The futile politics of self-sabotage

There are days when as a black person (umAfrika omnyama), I just sit and wonder what it is about the post-liberation context that enables so much political self-sabotage by Africans of their own struggles.


Why, after so much blood, sweat and sacrifice for freedom, is it possible for top political leaders and also for less powerful people within society to engage in political acts that are just completely unnecessary, and have the effect of deliberately holding back the progress we need to overcome the legacy of our oppression.

Broadly speaking, it is true that historically entrenched property relations are the underlying basis of systemic inequality in South Africa; there are high barriers of entry for black people into major economic sectors and markets – both as entrepreneurs and as professionals.

However, I do not think this structural context necessarily accounts for the many astounding acts of self-defeating behaviour that one observes in current black political life.

In addition to historical barriers, there are barriers put up by new black political agents themselves.

I learnt this lesson of black self-sabotage quite harshly in the world of community radio.

Several years ago, I (reluctantly) agreed to serve on the board of a community radio station that had a reputation for being extremely unstable.

It had seen many boards come and go, but still managed to hobble along in operations because of a bit of intermittent support from local government and other public institutions.

The new board I joined was well aware of the station’s problems, but we volunteered our time and efforts in order to ensure that such a public asset did not suffer complete neglect.

One of the new board members was very well connected in the funding world; the prospects of connecting the station with funders was very high, so long as it committed to sorting out its ongoing mess.

No sooner had I joined the board, and been elected as its chair, than I began to get phone calls from very aggressive and hostile volunteer presenters at the station who began to insult and harass me about ongoing issues.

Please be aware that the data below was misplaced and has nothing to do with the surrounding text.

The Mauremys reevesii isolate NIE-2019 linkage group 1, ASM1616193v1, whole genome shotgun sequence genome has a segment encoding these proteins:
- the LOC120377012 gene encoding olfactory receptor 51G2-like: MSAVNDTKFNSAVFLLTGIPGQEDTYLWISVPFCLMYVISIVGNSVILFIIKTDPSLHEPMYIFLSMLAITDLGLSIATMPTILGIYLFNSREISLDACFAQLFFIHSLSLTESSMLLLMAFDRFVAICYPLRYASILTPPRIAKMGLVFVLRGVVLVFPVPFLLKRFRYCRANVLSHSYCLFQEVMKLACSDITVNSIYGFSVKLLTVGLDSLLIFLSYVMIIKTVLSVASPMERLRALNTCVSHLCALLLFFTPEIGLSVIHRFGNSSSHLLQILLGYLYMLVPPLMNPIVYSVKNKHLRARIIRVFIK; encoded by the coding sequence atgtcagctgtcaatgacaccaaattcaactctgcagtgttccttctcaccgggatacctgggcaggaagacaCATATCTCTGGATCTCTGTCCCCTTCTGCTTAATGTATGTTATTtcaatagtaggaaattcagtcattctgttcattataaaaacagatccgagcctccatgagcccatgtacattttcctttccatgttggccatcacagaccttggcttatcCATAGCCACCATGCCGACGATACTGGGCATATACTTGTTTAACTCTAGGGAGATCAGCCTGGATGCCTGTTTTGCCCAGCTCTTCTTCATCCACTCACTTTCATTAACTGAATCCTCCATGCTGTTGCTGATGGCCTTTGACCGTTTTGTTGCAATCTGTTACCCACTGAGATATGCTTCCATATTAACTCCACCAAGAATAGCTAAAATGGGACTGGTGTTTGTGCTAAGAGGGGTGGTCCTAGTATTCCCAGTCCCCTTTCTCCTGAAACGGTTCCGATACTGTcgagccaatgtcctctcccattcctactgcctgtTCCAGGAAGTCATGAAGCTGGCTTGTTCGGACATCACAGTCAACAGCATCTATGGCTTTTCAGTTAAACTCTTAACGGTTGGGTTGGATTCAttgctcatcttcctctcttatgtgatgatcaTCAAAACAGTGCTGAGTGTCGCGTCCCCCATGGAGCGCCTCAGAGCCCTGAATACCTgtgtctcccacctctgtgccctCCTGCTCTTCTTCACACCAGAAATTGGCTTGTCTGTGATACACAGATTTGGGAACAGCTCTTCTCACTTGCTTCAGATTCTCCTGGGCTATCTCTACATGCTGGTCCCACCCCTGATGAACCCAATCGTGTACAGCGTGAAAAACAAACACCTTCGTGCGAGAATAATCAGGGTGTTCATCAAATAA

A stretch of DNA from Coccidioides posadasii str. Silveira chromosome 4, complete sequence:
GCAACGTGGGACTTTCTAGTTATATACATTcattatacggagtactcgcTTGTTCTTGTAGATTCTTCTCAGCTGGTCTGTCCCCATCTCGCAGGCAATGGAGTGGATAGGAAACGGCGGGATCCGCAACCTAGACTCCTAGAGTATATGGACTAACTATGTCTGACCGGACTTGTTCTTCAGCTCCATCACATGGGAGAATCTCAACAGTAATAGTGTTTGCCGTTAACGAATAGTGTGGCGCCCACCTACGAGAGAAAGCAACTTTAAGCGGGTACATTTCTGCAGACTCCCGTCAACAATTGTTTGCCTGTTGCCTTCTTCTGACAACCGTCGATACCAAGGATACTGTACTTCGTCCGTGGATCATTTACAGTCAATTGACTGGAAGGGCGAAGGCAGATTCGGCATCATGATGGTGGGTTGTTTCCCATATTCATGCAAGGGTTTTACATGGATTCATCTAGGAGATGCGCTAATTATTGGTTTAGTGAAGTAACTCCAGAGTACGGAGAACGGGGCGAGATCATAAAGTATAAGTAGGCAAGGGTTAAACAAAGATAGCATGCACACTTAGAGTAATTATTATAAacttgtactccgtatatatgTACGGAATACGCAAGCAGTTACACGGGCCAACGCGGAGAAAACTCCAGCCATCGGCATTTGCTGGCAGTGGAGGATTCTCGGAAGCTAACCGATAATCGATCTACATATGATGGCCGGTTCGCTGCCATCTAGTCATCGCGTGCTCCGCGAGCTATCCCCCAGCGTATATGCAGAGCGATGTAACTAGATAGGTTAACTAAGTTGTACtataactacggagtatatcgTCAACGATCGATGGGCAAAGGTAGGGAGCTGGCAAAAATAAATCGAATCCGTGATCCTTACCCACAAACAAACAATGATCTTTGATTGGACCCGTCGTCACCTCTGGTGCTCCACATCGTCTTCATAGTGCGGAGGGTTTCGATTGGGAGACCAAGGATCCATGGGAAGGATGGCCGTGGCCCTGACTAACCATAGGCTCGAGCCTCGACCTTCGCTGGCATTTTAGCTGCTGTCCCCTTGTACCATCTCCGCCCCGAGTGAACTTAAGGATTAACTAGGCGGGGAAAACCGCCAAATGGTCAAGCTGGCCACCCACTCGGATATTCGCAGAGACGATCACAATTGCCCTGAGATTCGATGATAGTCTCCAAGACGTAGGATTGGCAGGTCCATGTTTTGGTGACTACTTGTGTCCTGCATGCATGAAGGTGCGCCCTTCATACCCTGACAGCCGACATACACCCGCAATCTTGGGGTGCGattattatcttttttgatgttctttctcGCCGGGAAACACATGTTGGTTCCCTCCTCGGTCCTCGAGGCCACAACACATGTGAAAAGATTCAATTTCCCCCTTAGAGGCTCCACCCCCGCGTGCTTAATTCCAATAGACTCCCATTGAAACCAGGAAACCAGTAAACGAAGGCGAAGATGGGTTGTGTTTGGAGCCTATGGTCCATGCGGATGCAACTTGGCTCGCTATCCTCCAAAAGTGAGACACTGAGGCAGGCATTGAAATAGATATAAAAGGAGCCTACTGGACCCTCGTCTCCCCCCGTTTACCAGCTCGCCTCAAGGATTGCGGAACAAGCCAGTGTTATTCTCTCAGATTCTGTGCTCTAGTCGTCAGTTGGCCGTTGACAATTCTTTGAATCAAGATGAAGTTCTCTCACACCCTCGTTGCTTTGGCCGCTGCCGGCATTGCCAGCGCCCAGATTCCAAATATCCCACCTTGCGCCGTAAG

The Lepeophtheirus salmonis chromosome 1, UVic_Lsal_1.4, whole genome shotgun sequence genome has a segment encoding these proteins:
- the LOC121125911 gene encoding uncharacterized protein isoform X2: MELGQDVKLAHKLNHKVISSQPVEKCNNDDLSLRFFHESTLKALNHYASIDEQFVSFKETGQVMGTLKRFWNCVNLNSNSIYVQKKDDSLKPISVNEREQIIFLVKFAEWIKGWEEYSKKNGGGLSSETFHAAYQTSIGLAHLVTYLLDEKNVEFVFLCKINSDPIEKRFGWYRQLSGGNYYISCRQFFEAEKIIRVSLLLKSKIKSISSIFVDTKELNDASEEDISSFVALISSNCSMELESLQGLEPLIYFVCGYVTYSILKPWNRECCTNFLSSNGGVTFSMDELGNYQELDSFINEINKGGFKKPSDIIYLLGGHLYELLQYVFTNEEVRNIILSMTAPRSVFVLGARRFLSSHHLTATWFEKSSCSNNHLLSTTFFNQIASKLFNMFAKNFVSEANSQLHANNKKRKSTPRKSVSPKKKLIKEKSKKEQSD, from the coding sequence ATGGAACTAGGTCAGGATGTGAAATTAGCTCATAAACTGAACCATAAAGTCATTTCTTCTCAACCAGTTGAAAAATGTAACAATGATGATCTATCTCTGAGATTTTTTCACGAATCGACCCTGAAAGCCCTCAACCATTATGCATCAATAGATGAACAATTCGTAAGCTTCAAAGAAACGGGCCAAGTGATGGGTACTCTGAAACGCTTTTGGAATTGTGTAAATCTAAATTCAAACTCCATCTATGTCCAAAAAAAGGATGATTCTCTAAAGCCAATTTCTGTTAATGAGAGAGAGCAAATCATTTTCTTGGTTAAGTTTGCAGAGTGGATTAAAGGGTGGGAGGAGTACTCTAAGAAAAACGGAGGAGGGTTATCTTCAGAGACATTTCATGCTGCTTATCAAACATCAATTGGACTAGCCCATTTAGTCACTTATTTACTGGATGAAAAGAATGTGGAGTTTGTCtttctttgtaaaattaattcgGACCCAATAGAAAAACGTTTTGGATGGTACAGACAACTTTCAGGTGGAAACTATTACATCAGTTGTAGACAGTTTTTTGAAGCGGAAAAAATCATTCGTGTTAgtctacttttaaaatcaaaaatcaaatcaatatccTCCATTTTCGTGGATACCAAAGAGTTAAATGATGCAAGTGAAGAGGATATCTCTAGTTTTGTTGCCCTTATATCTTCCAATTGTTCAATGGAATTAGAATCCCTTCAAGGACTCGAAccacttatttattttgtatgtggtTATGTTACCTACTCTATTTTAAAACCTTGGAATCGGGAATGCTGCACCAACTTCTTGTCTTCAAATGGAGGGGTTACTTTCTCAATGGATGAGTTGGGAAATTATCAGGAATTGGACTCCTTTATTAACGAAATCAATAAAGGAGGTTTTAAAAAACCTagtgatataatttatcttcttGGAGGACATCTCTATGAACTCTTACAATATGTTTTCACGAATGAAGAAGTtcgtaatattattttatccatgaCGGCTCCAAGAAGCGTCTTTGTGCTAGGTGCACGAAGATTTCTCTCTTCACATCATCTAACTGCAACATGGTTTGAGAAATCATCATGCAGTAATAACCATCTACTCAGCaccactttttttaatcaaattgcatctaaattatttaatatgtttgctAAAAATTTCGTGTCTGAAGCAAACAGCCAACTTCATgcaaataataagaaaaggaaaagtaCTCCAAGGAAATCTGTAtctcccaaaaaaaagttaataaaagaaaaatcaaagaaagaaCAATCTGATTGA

That was just the beginning.

Every meeting the board tried to hold with station members, devolved into name calling.

One of the board members, a highly respected advocate, was even accosted while he was on his personal business in town by a disgruntled pastor who had a show on the station.

Through all the conflict and madness, the board and management partly managed to restore systems and some income was being generated.

However, as things began to look promising, a faction of station members began questioning our legitimacy as a board.

We realised what the game was. The station went through cycles of dysfunction because each time a board was appointed, some income would come in, the board would then be pushed out so whichever faction held power, could get to the resources.

These factions preferred disorder because it enabled looting.

The whole thing was really tragic because the money being fought over was never more than a couple of thousand rands at a time.

No matter how much we explained to station members that a functional station could bring in hundreds of thousands of rands, they resorted to toxic conflicts because these guaranteed powerful members access to the bank accounts.

Within a year our board had quit.

The members’ actions were self-defeating.

Had our board stayed on, we could have systematically supported the station to create multiple funding streams that would have enabled regular stipends to be paid to members.

However, good governance was a precondition for this to happen.

The enemy of progress was not white capital or some other external agent, it was the toxic culture of the station members themselves.

In this local-level scenario you can discern the kind of self-sabotaging cycle that the ANC finds itself in.

Getting out of it is near impossible without a crash.